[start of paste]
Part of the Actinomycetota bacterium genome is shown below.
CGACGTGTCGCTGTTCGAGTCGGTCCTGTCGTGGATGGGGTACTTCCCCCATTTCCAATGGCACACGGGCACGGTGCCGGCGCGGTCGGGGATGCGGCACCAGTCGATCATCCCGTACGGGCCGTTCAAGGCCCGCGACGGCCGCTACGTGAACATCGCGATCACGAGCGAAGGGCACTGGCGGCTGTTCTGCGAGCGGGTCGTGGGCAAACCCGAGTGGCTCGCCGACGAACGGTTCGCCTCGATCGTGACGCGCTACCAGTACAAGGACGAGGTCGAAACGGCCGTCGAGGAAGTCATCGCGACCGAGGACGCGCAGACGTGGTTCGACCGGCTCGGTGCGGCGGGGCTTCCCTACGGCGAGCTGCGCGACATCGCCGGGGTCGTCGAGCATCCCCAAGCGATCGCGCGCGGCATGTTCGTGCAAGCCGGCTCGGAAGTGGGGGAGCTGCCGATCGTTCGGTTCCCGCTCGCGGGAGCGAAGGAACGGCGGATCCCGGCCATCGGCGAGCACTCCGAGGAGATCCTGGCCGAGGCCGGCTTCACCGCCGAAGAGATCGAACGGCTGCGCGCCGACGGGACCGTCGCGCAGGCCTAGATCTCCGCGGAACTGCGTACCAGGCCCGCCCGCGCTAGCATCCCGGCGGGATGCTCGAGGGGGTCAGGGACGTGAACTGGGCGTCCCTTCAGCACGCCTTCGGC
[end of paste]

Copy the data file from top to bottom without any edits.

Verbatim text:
Part of the Actinomycetota bacterium genome is shown below.
CGACGTGTCGCTGTTCGAGTCGGTCCTGTCGTGGATGGGGTACTTCCCCCATTTCCAATGGCACACGGGCACGGTGCCGGCGCGGTCGGGGATGCGGCACCAGTCGATCATCCCGTACGGGCCGTTCAAGGCCCGCGACGGCCGCTACGTGAACATCGCGATCACGAGCGAAGGGCACTGGCGGCTGTTCTGCGAGCGGGTCGTGGGCAAACCCGAGTGGCTCGCCGACGAACGGTTCGCCTCGATCGTGACGCGCTACCAGTACAAGGACGAGGTCGAAACGGCCGTCGAGGAAGTCATCGCGACCGAGGACGCGCAGACGTGGTTCGACCGGCTCGGTGCGGCGGGGCTTCCCTACGGCGAGCTGCGCGACATCGCCGGGGTCGTCGAGCATCCCCAAGCGATCGCGCGCGGCATGTTCGTGCAAGCCGGCTCGGAAGTGGGGGAGCTGCCGATCGTTCGGTTCCCGCTCGCGGGAGCGAAGGAACGGCGGATCCCGGCCATCGGCGAGCACTCCGAGGAGATCCTGGCCGAGGCCGGCTTCACCGCCGAAGAGATCGAACGGCTGCGCGCCGACGGGACCGTCGCGCAGGCCTAGATCTCCGCGGAACTGCGTACCAGGCCCGCCCGCGCTAGCATCCCGGCGGGATGCTCGAGGGGGTCAGGGACGTGAACTGGGCGTCCCTTCAGCACGCCTTCGGC